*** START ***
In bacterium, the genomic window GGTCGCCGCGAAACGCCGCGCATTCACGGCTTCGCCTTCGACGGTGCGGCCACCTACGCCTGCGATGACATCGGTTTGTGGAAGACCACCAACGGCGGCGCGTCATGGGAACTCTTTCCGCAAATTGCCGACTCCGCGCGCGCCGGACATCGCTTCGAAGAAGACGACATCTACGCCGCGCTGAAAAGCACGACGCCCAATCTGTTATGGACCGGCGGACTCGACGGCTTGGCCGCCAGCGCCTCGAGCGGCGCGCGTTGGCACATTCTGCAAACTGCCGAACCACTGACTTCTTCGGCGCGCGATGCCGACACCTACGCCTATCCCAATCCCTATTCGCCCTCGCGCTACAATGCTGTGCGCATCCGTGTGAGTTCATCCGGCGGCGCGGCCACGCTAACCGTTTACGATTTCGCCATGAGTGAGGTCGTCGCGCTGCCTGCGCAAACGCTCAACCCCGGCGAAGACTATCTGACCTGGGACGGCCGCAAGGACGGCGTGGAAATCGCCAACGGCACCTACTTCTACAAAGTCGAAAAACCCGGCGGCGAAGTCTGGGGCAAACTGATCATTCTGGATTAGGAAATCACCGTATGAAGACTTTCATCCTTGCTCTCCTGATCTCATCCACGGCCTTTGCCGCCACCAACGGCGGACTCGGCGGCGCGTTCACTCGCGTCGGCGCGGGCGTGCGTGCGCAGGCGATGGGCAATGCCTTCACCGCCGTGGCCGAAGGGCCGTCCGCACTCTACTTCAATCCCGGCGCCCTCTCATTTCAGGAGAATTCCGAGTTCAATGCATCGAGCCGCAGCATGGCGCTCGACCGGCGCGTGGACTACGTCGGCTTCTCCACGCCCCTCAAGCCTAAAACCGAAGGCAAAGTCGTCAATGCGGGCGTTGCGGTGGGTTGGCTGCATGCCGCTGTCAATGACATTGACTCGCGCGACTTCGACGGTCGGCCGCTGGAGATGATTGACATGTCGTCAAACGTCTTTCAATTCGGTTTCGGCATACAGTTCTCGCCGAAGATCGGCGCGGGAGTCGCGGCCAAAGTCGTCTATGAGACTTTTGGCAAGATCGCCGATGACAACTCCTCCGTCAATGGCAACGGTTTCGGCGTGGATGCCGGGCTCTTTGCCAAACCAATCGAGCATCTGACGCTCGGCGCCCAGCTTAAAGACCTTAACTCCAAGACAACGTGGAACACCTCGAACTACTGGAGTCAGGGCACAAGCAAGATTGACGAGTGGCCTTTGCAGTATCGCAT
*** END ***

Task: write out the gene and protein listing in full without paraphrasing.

In bacterium, the genomic window GGTCGCCGCGAAACGCCGCGCATTCACGGCTTCGCCTTCGACGGTGCGGCCACCTACGCCTGCGATGACATCGGTTTGTGGAAGACCACCAACGGCGGCGCGTCATGGGAACTCTTTCCGCAAATTGCCGACTCCGCGCGCGCCGGACATCGCTTCGAAGAAGACGACATCTACGCCGCGCTGAAAAGCACGACGCCCAATCTGTTATGGACCGGCGGACTCGACGGCTTGGCCGCCAGCGCCTCGAGCGGCGCGCGTTGGCACATTCTGCAAACTGCCGAACCACTGACTTCTTCGGCGCGCGATGCCGACACCTACGCCTATCCCAATCCCTATTCGCCCTCGCGCTACAATGCTGTGCGCATCCGTGTGAGTTCATCCGGCGGCGCGGCCACGCTAACCGTTTACGATTTCGCCATGAGTGAGGTCGTCGCGCTGCCTGCGCAAACGCTCAACCCCGGCGAAGACTATCTGACCTGGGACGGCCGCAAGGACGGCGTGGAAATCGCCAACGGCACCTACTTCTACAAAGTCGAAAAACCCGGCGGCGAAGTCTGGGGCAAACTGATCATTCTGGATTAGGAAATCACCGTATGAAGACTTTCATCCTTGCTCTCCTGATCTCATCCACGGCCTTTGCCGCCACCAACGGCGGACTCGGCGGCGCGTTCACTCGCGTCGGCGCGGGCGTGCGTGCGCAGGCGATGGGCAATGCCTTCACCGCCGTGGCCGAAGGGCCGTCCGCACTCTACTTCAATCCCGGCGCCCTCTCATTTCAGGAGAATTCCGAGTTCAATGCATCGAGCCGCAGCATGGCGCTCGACCGGCGCGTGGACTACGTCGGCTTCTCCACGCCCCTCAAGCCTAAAACCGAAGGCAAAGTCGTCAATGCGGGCGTTGCGGTGGGTTGGCTGCATGCCGCTGTCAATGACATTGACTCGCGCGACTTCGACGGTCGGCCGCTGGAGATGATTGACATGTCGTCAAACGTCTTTCAATTCGGTTTCGGCATACAGTTCTCGCCGAAGATCGGCGCGGGAGTCGCGGCCAAAGTCGTCTATGAGACTTTTGGCAAGATCGCCGATGACAACTCCTCCGTCAATGGCAACGGTTTCGGCGTGGATGCCGGGCTCTTTGCCAAACCAATCGAGCATCTGACGCTCGGCGCCCAGCTTAAAGACCTTAACTCCAAGACAACGTGGAACACCTCGAACTACTGGAGTCAGGGCACAAGCAAGATTGACGAGTGGCCTTTGCAGTATCGCAT